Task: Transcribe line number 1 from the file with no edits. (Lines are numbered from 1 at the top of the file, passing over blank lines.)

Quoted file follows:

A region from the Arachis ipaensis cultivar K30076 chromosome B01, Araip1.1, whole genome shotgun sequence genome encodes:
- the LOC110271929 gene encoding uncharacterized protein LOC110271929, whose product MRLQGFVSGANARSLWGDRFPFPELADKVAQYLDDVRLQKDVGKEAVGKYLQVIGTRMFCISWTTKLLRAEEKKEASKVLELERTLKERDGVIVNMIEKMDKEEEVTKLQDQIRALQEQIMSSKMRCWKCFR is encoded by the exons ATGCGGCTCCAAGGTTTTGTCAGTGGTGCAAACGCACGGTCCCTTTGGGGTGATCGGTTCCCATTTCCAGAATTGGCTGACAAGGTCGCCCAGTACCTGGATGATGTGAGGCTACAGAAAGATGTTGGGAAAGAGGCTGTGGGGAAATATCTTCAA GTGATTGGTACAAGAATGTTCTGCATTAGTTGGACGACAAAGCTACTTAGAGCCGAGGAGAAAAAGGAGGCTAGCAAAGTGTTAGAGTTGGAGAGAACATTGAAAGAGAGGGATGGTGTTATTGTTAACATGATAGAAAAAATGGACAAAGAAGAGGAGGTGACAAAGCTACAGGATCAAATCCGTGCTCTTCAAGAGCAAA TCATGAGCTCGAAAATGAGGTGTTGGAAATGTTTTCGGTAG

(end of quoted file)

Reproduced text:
A region from the Arachis ipaensis cultivar K30076 chromosome B01, Araip1.1, whole genome shotgun sequence genome encodes: